Individuals at the high end of the academic distribution are not being attracted to careers in biomedical research.
The percentage of dental graduates interested in teaching, research, or administration is small and declining. Few students entering dental school are aware of a career path that includes oral health research, and even fewer consider this option as they complete their training.
The reasons for this low interest include the prospects of a high income in dental practice; accumulated high student debt; and a culture in many dental schools, especially among the clinical faculty, that values the technical aspects of dentistry and often marginalizes research.
The 2005 report lamented the fact that competition is great for the highest academic performers graduating from dental school and that the occupational activities most effective at siphoning off the best graduates academically are the various clinical specialties in dentistry. These training programs require anywhere from 2 to 7 years of additional study after dental school. Accordingly, the appeal of studying several more years for a Ph.D. degree to enter a field guaranteed to offer a lower level of compensation does not enter the consciousness of most graduates of dental programs. Although the current situation relative to the research personnel needs in the oral health sciences is about the same as described in the 2005 report, and though a new and disturbing trend has emerged that seems to de-emphasize research in dental schools, the goals of the new NIDCR strategic plan are well suited to addressing the key problems.
Assuming the current university-based model of both educating and employing research scientists in dentistry remains the operative paradigm, a key question is: What will it take to make both teaching and the research integral to a university-based teaching model appealing to the kinds of individuals required by the biomedical research enterprise in the oral health sciences? Implicit in the previous discussion have been the significant impediments to careers in education and research that materialize as a consequence of dental graduate debt and the need to balance salary and working environment.
What dental educators are really doing when they ask dental students to consider a research career is inducing them to make a dramatic break with their settled career aspiration of becoming a dentist. The available population of potential candidates is not only relatively small—fewer than 5,000 nationally—but also prejudicially filtered: All dental students have gone to college where they encountered research scientists. “They know what academic life is all about and understand what it means to be a professor,” Nash and Brown explain. “In deciding to go to dental school, they have consciously rejected the notion of an academic career. The fixity of this idea in a student’s mind—that they are going to be a dentist not a professor—generates a relatively high gradient against which dental educators have to prevail if such students are to be attracted to an academic career in spite of an explicit and antecedent decision against it.”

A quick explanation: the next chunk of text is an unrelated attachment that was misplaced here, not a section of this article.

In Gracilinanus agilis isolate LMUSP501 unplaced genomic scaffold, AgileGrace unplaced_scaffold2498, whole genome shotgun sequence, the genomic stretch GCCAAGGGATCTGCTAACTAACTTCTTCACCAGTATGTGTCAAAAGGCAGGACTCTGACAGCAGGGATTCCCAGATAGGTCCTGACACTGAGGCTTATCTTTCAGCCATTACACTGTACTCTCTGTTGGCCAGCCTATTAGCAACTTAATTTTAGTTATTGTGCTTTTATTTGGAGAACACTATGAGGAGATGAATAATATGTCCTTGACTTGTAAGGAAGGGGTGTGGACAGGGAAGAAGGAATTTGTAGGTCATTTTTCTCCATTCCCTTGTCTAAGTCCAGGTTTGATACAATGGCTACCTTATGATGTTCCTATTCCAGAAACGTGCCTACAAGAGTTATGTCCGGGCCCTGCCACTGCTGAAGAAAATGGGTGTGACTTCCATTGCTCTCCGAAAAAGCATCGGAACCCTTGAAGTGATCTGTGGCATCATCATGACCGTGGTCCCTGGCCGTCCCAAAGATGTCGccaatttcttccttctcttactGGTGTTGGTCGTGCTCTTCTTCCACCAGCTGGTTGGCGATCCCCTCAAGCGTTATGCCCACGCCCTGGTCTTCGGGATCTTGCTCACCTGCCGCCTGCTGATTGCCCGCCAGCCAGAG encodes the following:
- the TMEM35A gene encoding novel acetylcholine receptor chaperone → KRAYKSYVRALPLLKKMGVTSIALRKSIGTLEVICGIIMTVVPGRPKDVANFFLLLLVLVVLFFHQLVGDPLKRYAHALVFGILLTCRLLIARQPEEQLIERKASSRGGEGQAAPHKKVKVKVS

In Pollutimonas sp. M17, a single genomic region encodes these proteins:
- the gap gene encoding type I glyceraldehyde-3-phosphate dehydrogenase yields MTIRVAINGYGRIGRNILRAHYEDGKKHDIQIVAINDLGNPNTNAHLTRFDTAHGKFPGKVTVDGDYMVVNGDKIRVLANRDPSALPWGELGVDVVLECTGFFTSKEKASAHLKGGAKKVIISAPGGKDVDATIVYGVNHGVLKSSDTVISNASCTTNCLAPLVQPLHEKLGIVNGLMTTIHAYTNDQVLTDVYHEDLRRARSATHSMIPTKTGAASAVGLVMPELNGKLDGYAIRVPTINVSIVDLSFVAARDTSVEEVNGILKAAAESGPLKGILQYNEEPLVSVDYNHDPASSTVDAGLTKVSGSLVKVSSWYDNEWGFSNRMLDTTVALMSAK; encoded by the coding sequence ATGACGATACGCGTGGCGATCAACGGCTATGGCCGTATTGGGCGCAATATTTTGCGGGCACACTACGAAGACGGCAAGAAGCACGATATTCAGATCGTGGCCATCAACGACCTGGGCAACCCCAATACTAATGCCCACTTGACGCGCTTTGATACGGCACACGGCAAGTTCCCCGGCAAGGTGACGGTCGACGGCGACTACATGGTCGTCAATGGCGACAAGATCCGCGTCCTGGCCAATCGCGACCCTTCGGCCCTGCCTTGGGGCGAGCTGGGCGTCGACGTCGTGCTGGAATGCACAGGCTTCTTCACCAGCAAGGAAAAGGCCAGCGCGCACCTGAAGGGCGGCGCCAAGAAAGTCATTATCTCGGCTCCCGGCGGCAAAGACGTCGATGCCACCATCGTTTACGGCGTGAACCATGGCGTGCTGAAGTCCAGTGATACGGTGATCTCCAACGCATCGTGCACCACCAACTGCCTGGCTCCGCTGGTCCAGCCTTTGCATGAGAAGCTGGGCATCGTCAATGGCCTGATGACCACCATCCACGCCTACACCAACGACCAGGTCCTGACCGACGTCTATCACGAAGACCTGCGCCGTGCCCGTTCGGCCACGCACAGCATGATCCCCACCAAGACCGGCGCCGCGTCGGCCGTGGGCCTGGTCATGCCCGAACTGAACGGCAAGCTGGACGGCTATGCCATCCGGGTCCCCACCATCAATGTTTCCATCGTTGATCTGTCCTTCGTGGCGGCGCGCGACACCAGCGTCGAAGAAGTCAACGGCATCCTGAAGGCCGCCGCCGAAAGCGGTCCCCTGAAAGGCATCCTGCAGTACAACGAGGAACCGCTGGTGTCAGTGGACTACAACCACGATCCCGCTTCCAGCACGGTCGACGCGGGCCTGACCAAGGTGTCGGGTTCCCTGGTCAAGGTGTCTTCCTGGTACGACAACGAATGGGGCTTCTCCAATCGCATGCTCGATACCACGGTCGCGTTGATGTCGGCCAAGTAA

Clearly, the best science needs to continue to be brought to bear on problems in oral, dental, and craniofacial health. At the same time, however, a critical mass of investigators who possess a special and long-term commitment to research in the oral health sciences must be maintained. With these goals in mind, the committee believes that the following recommendations are consistent with the 2009 NIDCR strategic plan and that they offer a path forward for achieving that plan’s goals, namely, to increase the biomedical research workforce in the oral health sciences in order to bring the best science to bear on problems in oral, dental, and craniofacial health.
Recommendation 6–1: Working through appropriate organizations such as the American Association for Dental Research, the American Dental Education Association, and research-intensive dental schools, the National Institute of Dental and Craniofacial Research must increase efforts to achieve closer integration between schools of dentistry and the broader research, practice, and education communities with the goal of generating new and vibrant research pathways and partnerships for students and faculty.
Recommendation 6–2: Because individual research fellowships have proven more effective in terms of generating long-term research career commitments than institutionally based programs, greater opportunities for independent NIH research fellowship support is encouraged, including K awards, programs to support postdoctoral research for dentists, Ph.D. programs for non-dentists in subject areas relevant to oral health, and programs for internationally trained non-U.S.-citizen dentists seeking Ph.D. and postdoctoral fellowships. Partnerships with other components of the academic health system need to be developed and maintained based on recognition of the value added by the oral health sciences through systems-oriented approaches as already embodied in programs such as the Clinical and Translational Science Award programs and practice-based research networks. All such NIH-sponsored initiatives should explicitly identify a collaborative role for oral health research.
Recommendation 6–3: Ideally, programs need to be developed that offer tuition waivers or supplements, or loan forgiveness, or both, for the dental school component